Magazine article Screen International

'Una': Telluride Review

Magazine article Screen International

'Una': Telluride Review

Article excerpt

Dir: Benedict Andrews. US/UK/Canada, 2016. 94 mins.

Cat and mouse trade places in the exacting psycho-social drama Una, which depicts the eponymous damaged Englishwoman's stalking of the outwardly ordinary man who, 15 years previously, had a three-month sexual relationship with her when she was aged 13. Adapted by David Harrower from his 2005 play Blackbird, the first feature helmed by the radical Australian stage director-dramatist Benedict Andrews is a crucible for the combustible combination of stars Rooney Mara and Ben Mendelsohn.

Pending a positive lift-offat its Telluride and Toronto premieres, Una should find strong favour with fans of thorny films like Compliance, The Diary of a Teenage Girl, and Room, as well as Neil LaBute's discomfiting oeuvre, though it could possibly prove too dark and ambiguity-laden for mainstream tastes.

The film crosscuts between Una's current life as a bitter, promiscuous 27-year-old living with her sick widowed mother (Tara Fitzgerald) and her tragic experience as a precocious adolescent (the excellent Ruby Stokes) smitten by her father's fortyish friend and neighbor Ray (Mendelsohn). Flashbacks trace the progress of their affair, from a flirtation at a barbecue, an underwater dalliance at a swimming pool, and a tryst in a park to an evening in a cheap hotel where they slept together.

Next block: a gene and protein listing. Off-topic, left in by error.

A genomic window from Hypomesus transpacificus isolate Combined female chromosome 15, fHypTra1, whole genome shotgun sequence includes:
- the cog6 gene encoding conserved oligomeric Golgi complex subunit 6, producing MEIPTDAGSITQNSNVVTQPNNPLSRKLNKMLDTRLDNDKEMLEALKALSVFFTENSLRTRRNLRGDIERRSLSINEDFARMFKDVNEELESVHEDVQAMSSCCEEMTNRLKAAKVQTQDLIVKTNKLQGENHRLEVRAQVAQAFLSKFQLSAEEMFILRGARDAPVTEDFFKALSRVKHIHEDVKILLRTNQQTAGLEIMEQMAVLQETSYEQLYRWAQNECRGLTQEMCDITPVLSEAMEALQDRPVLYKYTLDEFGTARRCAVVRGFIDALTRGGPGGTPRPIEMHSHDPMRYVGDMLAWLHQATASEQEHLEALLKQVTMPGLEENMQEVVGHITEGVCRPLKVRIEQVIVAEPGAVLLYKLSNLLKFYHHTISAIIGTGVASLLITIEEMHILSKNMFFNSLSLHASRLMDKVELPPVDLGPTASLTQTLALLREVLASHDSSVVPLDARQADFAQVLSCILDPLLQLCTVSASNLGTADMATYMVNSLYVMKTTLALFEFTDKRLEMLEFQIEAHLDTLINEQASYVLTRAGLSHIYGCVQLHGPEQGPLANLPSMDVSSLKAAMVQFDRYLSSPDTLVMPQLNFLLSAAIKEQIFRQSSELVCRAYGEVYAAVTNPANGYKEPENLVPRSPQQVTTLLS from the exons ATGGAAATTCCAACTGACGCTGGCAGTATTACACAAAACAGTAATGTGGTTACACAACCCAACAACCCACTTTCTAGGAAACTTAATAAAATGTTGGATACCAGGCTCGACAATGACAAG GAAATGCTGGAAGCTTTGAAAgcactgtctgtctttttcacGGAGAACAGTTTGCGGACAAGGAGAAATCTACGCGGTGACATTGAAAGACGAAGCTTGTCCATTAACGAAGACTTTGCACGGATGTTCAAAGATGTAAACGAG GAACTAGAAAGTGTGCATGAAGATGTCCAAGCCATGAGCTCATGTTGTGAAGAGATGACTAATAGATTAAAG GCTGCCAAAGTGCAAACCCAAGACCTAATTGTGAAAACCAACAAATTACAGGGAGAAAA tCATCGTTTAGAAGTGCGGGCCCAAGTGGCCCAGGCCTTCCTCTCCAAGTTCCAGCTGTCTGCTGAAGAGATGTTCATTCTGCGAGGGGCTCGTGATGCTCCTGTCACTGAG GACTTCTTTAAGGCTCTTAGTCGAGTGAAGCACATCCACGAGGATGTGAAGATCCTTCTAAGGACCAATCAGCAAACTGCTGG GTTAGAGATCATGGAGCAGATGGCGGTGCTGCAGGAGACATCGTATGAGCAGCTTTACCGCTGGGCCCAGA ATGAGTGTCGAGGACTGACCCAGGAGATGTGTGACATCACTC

The opening shows the adult Una (Mara) coming home at dawn, having had anonymous sex in a club bathroom, and setting out to confront Ray, whom she has located working as a staffmanager on an industrial estate. She is led to him by a young employee, Scott (Riz Ahmed), who takes a shine to her - and on their impromptu later date treats her with more respect than Ray ever did.

Once Ray, who has taken a different name, overcomes the shock of being discovered by Una, their conversation takes a serpentine course. He says he was persecuted as a paedophile during his four-year prison term but argues he isn't one of those "sick bastards". He has rebuilt his life and married.

Una's recriminations slip into nostalgic reminiscences of their affair - she and Ray even have a laugh - and it's worryingly clear she yearns to renew their intimacy. A murky flashback shows that when looking for Ray in a pub, after he panicked and lefther in the hotel, she automatically told a suspicious barman she was seeking her dad, not the only time she named Ray as such. …

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